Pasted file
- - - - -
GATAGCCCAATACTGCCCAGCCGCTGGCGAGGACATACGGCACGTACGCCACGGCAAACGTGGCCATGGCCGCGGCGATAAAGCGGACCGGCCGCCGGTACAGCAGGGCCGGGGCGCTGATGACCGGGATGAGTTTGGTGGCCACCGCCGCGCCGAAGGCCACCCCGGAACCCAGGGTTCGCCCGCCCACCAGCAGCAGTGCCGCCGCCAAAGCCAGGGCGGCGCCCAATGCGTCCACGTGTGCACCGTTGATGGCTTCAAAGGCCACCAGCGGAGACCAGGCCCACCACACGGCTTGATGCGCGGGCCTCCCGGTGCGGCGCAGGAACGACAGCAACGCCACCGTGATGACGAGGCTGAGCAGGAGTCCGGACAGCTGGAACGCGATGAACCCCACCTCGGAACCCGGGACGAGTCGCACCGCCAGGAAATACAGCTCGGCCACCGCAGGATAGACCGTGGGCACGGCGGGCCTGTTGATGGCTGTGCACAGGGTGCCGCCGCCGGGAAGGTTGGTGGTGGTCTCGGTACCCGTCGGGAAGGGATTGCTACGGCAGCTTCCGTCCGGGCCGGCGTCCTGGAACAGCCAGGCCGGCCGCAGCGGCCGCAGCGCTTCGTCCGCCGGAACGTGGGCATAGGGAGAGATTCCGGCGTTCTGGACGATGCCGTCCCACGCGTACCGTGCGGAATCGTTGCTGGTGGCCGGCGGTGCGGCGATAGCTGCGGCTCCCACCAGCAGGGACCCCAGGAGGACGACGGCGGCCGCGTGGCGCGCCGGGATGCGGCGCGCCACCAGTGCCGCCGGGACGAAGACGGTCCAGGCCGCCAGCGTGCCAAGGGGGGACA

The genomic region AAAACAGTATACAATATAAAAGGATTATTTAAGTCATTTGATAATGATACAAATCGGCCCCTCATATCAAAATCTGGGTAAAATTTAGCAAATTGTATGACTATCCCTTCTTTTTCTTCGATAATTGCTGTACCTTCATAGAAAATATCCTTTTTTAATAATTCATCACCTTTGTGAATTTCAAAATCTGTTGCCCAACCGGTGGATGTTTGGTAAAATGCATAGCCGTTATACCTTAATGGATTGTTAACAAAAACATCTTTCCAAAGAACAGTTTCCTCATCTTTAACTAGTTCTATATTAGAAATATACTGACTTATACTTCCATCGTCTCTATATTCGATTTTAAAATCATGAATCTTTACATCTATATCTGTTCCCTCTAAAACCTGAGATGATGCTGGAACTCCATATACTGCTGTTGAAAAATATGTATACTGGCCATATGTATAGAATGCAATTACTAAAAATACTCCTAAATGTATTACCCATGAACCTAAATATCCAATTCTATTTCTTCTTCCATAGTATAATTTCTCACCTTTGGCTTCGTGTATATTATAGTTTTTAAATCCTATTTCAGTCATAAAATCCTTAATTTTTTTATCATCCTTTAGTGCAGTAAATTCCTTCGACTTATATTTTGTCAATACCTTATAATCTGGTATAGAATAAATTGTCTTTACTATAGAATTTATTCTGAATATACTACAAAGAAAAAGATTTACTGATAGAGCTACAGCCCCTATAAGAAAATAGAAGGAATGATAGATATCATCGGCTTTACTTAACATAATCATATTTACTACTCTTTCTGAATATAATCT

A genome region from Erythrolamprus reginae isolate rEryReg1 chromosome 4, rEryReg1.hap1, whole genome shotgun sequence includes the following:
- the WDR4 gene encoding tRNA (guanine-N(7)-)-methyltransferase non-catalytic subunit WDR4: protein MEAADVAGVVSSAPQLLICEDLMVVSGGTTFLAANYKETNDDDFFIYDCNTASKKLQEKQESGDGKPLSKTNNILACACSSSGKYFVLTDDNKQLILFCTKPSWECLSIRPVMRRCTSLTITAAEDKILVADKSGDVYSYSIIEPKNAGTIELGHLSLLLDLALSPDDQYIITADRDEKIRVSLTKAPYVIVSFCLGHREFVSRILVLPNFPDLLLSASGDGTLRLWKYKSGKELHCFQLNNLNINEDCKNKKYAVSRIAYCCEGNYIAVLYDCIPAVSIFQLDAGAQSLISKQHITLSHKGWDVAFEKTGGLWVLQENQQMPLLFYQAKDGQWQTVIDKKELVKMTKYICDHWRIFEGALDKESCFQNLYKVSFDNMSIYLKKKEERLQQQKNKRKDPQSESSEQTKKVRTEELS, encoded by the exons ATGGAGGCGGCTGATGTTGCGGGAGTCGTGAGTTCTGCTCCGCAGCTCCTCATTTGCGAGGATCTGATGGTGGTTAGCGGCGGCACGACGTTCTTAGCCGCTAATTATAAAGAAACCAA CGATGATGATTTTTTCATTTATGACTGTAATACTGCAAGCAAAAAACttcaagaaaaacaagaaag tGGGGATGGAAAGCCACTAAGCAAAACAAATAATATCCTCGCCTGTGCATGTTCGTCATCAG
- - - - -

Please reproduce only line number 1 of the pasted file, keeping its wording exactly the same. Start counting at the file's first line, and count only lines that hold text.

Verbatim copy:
GATAGCCCAATACTGCCCAGCCGCTGGCGAGGACATACGGCACGTACGCCACGGCAAACGTGGCCATGGCCGCGGCGATAAAGCGGACCGGCCGCCGGTACAGCAGGGCCGGGGCGCTGATGACCGGGATGAGTTTGGTGGCCACCGCCGCGCCGAAGGCCACCCCGGAACCCAGGGTTCGCCCGCCCACCAGCAGCAGTGCCGCCGCCAAAGCCAGGGCGGCGCCCAATGCGTCCACGTGTGCACCGTTGATGGCTTCAAAGGCCACCAGCGGAGACCAGGCCCACCACACGGCTTGATGCGCGGGCCTCCCGGTGCGGCGCAGGAACGACAGCAACGCCACCGTGATGACGAGGCTGAGCAGGAGTCCGGACAGCTGGAACGCGATGAACCCCACCTCGGAACCCGGGACGAGTCGCACCGCCAGGAAATACAGCTCGGCCACCGCAGGATAGACCGTGGGCACGGCGGGCCTGTTGATGGCTGTGCACAGGGTGCCGCCGCCGGGAAGGTTGGTGGTGGTCTCGGTACCCGTCGGGAAGGGATTGCTACGGCAGCTTCCGTCCGGGCCGGCGTCCTGGAACAGCCAGGCCGGCCGCAGCGGCCGCAGCGCTTCGTCCGCCGGAACGTGGGCATAGGGAGAGATTCCGGCGTTCTGGACGATGCCGTCCCACGCGTACCGTGCGGAATCGTTGCTGGTGGCCGGCGGTGCGGCGATAGCTGCGGCTCCCACCAGCAGGGACCCCAGGAGGACGACGGCGGCCGCGTGGCGCGCCGGGATGCGGCGCGCCACCAGTGCCGCCGGGACGAAGACGGTCCAGGCCGCCAGCGTGCCAAGGGGGGACA